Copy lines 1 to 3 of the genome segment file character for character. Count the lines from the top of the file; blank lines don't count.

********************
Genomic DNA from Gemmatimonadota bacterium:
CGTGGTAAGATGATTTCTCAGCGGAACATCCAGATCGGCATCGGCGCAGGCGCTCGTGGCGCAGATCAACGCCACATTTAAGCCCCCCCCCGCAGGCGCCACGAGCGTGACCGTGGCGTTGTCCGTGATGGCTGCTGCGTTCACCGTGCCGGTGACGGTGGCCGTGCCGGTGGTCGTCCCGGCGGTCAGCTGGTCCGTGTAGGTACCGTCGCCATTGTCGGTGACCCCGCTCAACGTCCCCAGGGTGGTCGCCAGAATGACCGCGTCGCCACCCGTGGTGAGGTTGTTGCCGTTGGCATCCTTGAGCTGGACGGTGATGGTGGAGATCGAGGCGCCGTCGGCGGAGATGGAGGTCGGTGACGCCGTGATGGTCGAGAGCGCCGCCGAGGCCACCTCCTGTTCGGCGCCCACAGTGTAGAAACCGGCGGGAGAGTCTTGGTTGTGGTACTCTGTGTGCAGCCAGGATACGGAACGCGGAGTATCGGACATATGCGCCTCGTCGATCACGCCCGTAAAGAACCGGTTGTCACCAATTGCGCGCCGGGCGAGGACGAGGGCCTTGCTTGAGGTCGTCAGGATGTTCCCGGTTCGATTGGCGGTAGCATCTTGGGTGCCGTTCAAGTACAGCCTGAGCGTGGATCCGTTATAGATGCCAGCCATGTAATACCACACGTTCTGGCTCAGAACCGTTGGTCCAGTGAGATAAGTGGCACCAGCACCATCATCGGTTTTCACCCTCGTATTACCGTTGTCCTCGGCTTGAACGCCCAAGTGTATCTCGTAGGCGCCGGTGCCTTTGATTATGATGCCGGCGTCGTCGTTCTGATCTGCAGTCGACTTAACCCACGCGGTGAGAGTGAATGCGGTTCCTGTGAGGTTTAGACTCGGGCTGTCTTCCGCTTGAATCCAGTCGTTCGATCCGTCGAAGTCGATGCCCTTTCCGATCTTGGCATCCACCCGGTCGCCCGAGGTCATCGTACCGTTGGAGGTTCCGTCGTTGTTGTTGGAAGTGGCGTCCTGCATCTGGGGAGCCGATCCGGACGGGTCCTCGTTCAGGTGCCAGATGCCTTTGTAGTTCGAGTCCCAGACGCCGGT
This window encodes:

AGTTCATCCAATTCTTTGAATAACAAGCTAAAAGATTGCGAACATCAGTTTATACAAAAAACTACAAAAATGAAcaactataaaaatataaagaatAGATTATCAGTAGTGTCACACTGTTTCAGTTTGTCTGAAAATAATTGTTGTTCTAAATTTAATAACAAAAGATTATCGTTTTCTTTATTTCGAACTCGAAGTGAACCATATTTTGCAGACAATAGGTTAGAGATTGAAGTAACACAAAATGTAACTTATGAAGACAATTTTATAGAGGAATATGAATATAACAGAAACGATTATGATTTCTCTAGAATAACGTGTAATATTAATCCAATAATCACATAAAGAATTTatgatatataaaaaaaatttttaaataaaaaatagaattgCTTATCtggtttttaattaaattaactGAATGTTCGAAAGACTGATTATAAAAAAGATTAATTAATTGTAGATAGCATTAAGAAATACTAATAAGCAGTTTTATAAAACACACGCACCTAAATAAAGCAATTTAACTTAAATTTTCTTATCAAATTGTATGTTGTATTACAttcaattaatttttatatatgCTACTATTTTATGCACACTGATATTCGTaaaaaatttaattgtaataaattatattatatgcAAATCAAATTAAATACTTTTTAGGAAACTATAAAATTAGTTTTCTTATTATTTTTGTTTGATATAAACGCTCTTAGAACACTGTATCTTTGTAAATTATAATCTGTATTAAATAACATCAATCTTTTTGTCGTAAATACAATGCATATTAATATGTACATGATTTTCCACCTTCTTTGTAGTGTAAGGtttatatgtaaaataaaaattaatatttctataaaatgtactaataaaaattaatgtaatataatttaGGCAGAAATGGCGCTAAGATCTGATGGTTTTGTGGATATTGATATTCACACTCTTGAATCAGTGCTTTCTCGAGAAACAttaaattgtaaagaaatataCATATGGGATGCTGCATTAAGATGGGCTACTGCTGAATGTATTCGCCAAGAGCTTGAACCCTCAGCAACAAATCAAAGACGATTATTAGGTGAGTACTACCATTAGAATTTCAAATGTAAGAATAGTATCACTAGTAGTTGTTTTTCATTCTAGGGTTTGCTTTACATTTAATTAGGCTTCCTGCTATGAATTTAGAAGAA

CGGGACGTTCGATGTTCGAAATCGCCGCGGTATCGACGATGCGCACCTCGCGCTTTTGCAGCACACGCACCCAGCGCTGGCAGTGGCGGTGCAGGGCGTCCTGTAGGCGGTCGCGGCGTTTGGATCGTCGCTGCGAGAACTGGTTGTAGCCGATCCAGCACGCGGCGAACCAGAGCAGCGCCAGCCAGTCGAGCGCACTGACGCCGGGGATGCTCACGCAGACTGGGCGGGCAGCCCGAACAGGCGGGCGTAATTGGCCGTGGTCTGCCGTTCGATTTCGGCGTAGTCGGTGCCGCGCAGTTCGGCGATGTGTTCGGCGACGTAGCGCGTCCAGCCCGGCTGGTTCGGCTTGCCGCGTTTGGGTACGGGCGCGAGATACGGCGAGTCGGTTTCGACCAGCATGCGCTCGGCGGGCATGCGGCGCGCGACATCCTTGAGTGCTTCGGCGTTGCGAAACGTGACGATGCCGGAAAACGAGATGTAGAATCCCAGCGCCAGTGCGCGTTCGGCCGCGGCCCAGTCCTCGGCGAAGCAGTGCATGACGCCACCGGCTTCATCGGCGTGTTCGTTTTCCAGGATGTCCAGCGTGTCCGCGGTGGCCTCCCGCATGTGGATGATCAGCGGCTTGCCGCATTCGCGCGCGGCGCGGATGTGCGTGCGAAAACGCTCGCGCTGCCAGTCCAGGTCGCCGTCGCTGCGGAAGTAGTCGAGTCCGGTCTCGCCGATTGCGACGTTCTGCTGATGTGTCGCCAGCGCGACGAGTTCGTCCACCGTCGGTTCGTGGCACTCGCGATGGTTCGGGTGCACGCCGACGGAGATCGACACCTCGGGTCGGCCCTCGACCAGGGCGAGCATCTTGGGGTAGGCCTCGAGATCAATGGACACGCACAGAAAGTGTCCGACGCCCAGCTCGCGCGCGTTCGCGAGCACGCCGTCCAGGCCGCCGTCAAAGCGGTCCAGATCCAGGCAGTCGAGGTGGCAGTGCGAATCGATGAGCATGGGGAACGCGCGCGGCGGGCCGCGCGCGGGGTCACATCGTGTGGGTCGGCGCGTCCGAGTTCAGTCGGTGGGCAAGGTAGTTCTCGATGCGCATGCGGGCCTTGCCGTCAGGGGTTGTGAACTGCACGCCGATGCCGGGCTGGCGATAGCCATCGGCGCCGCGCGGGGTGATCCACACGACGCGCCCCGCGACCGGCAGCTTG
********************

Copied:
Genomic DNA from Gemmatimonadota bacterium:
CGTGGTAAGATGATTTCTCAGCGGAACATCCAGATCGGCATCGGCGCAGGCGCTCGTGGCGCAGATCAACGCCACATTTAAGCCCCCCCCCGCAGGCGCCACGAGCGTGACCGTGGCGTTGTCCGTGATGGCTGCTGCGTTCACCGTGCCGGTGACGGTGGCCGTGCCGGTGGTCGTCCCGGCGGTCAGCTGGTCCGTGTAGGTACCGTCGCCATTGTCGGTGACCCCGCTCAACGTCCCCAGGGTGGTCGCCAGAATGACCGCGTCGCCACCCGTGGTGAGGTTGTTGCCGTTGGCATCCTTGAGCTGGACGGTGATGGTGGAGATCGAGGCGCCGTCGGCGGAGATGGAGGTCGGTGACGCCGTGATGGTCGAGAGCGCCGCCGAGGCCACCTCCTGTTCGGCGCCCACAGTGTAGAAACCGGCGGGAGAGTCTTGGTTGTGGTACTCTGTGTGCAGCCAGGATACGGAACGCGGAGTATCGGACATATGCGCCTCGTCGATCACGCCCGTAAAGAACCGGTTGTCACCAATTGCGCGCCGGGCGAGGACGAGGGCCTTGCTTGAGGTCGTCAGGATGTTCCCGGTTCGATTGGCGGTAGCATCTTGGGTGCCGTTCAAGTACAGCCTGAGCGTGGATCCGTTATAGATGCCAGCCATGTAATACCACACGTTCTGGCTCAGAACCGTTGGTCCAGTGAGATAAGTGGCACCAGCACCATCATCGGTTTTCACCCTCGTATTACCGTTGTCCTCGGCTTGAACGCCCAAGTGTATCTCGTAGGCGCCGGTGCCTTTGATTATGATGCCGGCGTCGTCGTTCTGATCTGCAGTCGACTTAACCCACGCGGTGAGAGTGAATGCGGTTCCTGTGAGGTTTAGACTCGGGCTGTCTTCCGCTTGAATCCAGTCGTTCGATCCGTCGAAGTCGATGCCCTTTCCGATCTTGGCATCCACCCGGTCGCCCGAGGTCATCGTACCGTTGGAGGTTCCGTCGTTGTTGTTGGAAGTGGCGTCCTGCATCTGGGGAGCCGATCCGGACGGGTCCTCGTTCAGGTGCCAGATGCCTTTGTAGTTCGAGTCCCAGACGCCGGT
This window encodes: